Thermal power plants typically burn fossil fuels -- coal, oil or natural gas -- or wood to produce heat energy. The heat energy is used to boil water into steam, at 104 degrees Celsius, and the steam is used to drive a turbine and a generator.
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Turning the Generator
Water is boiled in a boiler -- typically a firebox with thermally conductive, metal pipes running through it -- and the steam is fed, at high pressure, to the turbine. A turbine effectively acts like a fan in reverse; it takes the movement of steam and converts it to the rotation of a shaft.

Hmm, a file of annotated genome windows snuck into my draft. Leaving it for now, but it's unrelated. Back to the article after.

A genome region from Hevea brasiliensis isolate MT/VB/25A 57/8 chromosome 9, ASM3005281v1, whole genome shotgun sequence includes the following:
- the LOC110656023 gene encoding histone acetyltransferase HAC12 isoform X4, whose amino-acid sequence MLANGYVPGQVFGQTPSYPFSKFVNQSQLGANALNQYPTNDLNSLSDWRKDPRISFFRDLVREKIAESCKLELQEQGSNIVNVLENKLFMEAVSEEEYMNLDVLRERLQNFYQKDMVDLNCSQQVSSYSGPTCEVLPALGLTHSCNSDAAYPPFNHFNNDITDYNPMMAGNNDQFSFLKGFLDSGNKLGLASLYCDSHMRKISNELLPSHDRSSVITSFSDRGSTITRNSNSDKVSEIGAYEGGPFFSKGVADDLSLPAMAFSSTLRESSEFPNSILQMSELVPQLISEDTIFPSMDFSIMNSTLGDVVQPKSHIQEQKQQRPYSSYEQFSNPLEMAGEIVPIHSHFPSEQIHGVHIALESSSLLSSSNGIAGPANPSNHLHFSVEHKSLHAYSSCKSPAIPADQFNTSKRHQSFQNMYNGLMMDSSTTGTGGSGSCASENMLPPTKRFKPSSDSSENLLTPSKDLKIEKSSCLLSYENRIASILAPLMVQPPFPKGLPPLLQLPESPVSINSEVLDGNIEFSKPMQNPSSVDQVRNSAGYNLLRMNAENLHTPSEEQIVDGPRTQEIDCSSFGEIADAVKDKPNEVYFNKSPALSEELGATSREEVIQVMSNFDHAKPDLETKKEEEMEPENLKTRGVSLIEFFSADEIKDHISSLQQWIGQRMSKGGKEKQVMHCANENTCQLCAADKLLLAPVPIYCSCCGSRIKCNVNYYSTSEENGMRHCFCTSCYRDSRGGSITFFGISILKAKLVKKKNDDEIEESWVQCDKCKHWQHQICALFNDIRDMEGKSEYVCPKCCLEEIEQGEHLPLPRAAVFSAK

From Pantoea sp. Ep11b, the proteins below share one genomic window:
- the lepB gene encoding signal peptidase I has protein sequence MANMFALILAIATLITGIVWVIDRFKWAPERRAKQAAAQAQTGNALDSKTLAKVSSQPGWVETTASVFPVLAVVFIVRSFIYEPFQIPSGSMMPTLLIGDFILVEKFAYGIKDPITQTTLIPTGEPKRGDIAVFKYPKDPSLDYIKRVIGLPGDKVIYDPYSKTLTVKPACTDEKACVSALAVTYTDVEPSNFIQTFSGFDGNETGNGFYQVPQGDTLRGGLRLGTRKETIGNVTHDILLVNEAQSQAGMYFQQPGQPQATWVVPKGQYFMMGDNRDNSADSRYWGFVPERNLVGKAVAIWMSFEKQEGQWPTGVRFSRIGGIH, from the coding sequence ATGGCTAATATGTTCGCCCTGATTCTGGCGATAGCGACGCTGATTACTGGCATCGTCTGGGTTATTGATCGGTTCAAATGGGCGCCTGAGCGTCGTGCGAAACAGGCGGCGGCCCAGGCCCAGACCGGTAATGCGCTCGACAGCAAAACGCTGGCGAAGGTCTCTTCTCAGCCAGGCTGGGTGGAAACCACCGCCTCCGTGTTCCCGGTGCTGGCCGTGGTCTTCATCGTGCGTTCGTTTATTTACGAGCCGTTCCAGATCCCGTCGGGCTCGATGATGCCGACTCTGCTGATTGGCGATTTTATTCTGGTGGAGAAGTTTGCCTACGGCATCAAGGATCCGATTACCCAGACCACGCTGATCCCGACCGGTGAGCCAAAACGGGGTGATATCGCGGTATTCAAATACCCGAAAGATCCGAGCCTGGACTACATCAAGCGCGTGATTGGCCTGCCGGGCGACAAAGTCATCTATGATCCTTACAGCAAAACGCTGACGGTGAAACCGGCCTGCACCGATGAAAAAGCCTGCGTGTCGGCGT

A shaft connects the turbine to a generator. The shaft has wire coiled around it and is surrounded by an electromagnet. When the turbine turns, the wire coil is rotated in the magnetic field, creating an electric current in the wire by a phenomenon known as electromagnetic induction. Thus, mechanical energy is converted into electrical energy.
The part of a generator that moves is known as the rotor and the stationary part is known as the stator. The rotor spins 3,000 times per minute.
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